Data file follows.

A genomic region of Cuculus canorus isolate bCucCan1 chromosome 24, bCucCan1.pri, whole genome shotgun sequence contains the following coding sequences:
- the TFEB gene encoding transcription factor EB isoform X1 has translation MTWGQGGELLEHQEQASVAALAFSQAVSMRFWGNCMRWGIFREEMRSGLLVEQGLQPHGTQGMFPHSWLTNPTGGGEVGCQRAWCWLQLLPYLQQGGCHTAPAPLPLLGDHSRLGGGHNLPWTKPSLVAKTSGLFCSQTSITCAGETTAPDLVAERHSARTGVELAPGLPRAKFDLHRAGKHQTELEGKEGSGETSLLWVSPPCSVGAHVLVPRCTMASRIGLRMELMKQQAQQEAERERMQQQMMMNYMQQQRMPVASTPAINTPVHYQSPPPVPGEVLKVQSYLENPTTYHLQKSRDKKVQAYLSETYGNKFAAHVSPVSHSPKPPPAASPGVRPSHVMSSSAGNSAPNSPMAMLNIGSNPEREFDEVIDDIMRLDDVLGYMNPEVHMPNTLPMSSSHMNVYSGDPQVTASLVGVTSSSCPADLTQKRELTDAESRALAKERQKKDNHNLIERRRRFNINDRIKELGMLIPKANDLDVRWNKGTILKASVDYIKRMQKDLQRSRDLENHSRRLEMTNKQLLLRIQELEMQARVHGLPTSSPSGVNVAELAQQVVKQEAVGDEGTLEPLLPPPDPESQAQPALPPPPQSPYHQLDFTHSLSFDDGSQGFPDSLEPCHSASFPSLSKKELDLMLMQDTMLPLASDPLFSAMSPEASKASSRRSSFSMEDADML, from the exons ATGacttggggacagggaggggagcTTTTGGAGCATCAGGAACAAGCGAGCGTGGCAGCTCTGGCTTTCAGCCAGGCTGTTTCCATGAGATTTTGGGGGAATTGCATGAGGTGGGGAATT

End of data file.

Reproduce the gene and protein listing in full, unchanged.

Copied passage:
A genomic region of Cuculus canorus isolate bCucCan1 chromosome 24, bCucCan1.pri, whole genome shotgun sequence contains the following coding sequences:
- the TFEB gene encoding transcription factor EB isoform X1 has translation MTWGQGGELLEHQEQASVAALAFSQAVSMRFWGNCMRWGIFREEMRSGLLVEQGLQPHGTQGMFPHSWLTNPTGGGEVGCQRAWCWLQLLPYLQQGGCHTAPAPLPLLGDHSRLGGGHNLPWTKPSLVAKTSGLFCSQTSITCAGETTAPDLVAERHSARTGVELAPGLPRAKFDLHRAGKHQTELEGKEGSGETSLLWVSPPCSVGAHVLVPRCTMASRIGLRMELMKQQAQQEAERERMQQQMMMNYMQQQRMPVASTPAINTPVHYQSPPPVPGEVLKVQSYLENPTTYHLQKSRDKKVQAYLSETYGNKFAAHVSPVSHSPKPPPAASPGVRPSHVMSSSAGNSAPNSPMAMLNIGSNPEREFDEVIDDIMRLDDVLGYMNPEVHMPNTLPMSSSHMNVYSGDPQVTASLVGVTSSSCPADLTQKRELTDAESRALAKERQKKDNHNLIERRRRFNINDRIKELGMLIPKANDLDVRWNKGTILKASVDYIKRMQKDLQRSRDLENHSRRLEMTNKQLLLRIQELEMQARVHGLPTSSPSGVNVAELAQQVVKQEAVGDEGTLEPLLPPPDPESQAQPALPPPPQSPYHQLDFTHSLSFDDGSQGFPDSLEPCHSASFPSLSKKELDLMLMQDTMLPLASDPLFSAMSPEASKASSRRSSFSMEDADML, from the exons ATGacttggggacagggaggggagcTTTTGGAGCATCAGGAACAAGCGAGCGTGGCAGCTCTGGCTTTCAGCCAGGCTGTTTCCATGAGATTTTGGGGGAATTGCATGAGGTGGGGAATT